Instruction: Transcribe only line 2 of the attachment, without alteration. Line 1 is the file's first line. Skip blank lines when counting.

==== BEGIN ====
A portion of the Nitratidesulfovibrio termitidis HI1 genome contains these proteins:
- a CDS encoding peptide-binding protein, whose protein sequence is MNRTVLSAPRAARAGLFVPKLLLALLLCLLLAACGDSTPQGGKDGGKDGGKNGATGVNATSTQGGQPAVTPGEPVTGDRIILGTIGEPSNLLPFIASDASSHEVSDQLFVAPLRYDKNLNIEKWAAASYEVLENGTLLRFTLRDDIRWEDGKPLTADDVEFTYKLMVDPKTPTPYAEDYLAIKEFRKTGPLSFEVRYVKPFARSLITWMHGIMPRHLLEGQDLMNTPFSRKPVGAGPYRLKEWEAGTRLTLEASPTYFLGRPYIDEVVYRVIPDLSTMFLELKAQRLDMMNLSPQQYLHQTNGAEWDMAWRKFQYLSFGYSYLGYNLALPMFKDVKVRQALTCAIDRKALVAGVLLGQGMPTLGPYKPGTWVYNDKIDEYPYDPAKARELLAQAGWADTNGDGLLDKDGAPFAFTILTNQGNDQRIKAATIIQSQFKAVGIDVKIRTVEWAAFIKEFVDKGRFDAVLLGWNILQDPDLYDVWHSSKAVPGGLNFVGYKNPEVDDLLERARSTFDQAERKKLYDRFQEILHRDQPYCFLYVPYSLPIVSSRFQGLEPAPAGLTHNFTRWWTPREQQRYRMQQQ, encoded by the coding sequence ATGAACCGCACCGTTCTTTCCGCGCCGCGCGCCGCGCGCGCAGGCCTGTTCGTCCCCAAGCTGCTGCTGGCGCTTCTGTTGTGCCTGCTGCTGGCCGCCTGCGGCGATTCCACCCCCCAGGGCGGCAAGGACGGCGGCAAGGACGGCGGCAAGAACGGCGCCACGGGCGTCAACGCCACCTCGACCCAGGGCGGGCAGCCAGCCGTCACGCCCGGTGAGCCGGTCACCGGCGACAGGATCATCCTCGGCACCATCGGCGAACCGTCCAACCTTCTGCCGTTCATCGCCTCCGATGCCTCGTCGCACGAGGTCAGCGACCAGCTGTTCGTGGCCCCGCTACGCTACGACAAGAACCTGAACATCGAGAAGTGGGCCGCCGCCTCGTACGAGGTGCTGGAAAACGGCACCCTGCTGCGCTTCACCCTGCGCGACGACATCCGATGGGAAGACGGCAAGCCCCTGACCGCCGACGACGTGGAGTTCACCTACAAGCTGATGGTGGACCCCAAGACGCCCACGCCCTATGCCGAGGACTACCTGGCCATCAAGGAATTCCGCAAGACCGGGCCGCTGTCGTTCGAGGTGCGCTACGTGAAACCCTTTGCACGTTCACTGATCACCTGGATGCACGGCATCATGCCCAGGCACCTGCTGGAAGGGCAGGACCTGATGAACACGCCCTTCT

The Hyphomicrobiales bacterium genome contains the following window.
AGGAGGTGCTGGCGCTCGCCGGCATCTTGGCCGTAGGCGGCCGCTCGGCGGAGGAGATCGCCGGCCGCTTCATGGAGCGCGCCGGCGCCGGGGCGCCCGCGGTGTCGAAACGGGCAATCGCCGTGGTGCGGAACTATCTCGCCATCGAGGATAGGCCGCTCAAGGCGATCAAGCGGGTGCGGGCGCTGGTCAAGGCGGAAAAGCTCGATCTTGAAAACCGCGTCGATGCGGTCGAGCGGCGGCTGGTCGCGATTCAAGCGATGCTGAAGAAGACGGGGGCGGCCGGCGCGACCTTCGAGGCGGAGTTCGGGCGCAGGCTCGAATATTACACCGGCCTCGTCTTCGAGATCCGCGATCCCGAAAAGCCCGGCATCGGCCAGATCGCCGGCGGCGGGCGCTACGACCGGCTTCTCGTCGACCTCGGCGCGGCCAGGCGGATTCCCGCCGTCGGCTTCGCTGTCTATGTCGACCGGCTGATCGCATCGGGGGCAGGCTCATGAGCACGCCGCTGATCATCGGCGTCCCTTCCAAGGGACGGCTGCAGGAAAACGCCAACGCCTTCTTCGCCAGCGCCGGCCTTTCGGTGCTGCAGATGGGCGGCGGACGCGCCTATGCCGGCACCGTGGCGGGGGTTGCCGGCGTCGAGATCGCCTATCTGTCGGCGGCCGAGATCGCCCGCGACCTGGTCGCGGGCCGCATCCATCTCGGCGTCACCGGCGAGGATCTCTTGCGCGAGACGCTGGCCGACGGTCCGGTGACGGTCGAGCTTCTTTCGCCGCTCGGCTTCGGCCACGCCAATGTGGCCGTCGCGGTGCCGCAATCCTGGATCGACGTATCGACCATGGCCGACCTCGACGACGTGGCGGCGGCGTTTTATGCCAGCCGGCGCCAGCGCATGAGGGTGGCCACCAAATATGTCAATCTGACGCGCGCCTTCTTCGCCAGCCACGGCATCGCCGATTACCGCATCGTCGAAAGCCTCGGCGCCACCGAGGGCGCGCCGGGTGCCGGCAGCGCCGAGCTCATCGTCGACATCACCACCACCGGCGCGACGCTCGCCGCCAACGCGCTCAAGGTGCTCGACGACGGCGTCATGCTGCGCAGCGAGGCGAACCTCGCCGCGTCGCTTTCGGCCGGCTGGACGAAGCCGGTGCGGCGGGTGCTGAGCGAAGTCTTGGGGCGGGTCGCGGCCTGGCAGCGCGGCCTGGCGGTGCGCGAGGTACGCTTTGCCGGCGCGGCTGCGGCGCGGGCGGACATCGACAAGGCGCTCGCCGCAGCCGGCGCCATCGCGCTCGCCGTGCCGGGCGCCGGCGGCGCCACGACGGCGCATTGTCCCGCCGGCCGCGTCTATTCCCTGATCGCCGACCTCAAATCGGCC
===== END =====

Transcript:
- a CDS encoding peptide-binding protein, whose protein sequence is MNRTVLSAPRAARAGLFVPKLLLALLLCLLLAACGDSTPQGGKDGGKDGGKNGATGVNATSTQGGQPAVTPGEPVTGDRIILGTIGEPSNLLPFIASDASSHEVSDQLFVAPLRYDKNLNIEKWAAASYEVLENGTLLRFTLRDDIRWEDGKPLTADDVEFTYKLMVDPKTPTPYAEDYLAIKEFRKTGPLSFEVRYVKPFARSLITWMHGIMPRHLLEGQDLMNTPFSRKPVGAGPYRLKEWEAGTRLTLEASPTYFLGRPYIDEVVYRVIPDLSTMFLELKAQRLDMMNLSPQQYLHQTNGAEWDMAWRKFQYLSFGYSYLGYNLALPMFKDVKVRQALTCAIDRKALVAGVLLGQGMPTLGPYKPGTWVYNDKIDEYPYDPAKARELLAQAGWADTNGDGLLDKDGAPFAFTILTNQGNDQRIKAATIIQSQFKAVGIDVKIRTVEWAAFIKEFVDKGRFDAVLLGWNILQDPDLYDVWHSSKAVPGGLNFVGYKNPEVDDLLERARSTFDQAERKKLYDRFQEILHRDQPYCFLYVPYSLPIVSSRFQGLEPAPAGLTHNFTRWWTPREQQRYRMQQQ, encoded by the coding sequence ATGAACCGCACCGTTCTTTCCGCGCCGCGCGCCGCGCGCGCAGGCCTGTTCGTCCCCAAGCTGCTGCTGGCGCTTCTGTTGTGCCTGCTGCTGGCCGCCTGCGGCGATTCCACCCCCCAGGGCGGCAAGGACGGCGGCAAGGACGGCGGCAAGAACGGCGCCACGGGCGTCAACGCCACCTCGACCCAGGGCGGGCAGCCAGCCGTCACGCCCGGTGAGCCGGTCACCGGCGACAGGATCATCCTCGGCACCATCGGCGAACCGTCCAACCTTCTGCCGTTCATCGCCTCCGATGCCTCGTCGCACGAGGTCAGCGACCAGCTGTTCGTGGCCCCGCTACGCTACGACAAGAACCTGAACATCGAGAAGTGGGCCGCCGCCTCGTACGAGGTGCTGGAAAACGGCACCCTGCTGCGCTTCACCCTGCGCGACGACATCCGATGGGAAGACGGCAAGCCCCTGACCGCCGACGACGTGGAGTTCACCTACAAGCTGATGGTGGACCCCAAGACGCCCACGCCCTATGCCGAGGACTACCTGGCCATCAAGGAATTCCGCAAGACCGGGCCGCTGTCGTTCGAGGTGCGCTACGTGAAACCCTTTGCACGTTCACTGATCACCTGGATGCACGGCATCATGCCCAGGCACCTGCTGGAAGGGCAGGACCTGATGAACACGCCCTTCT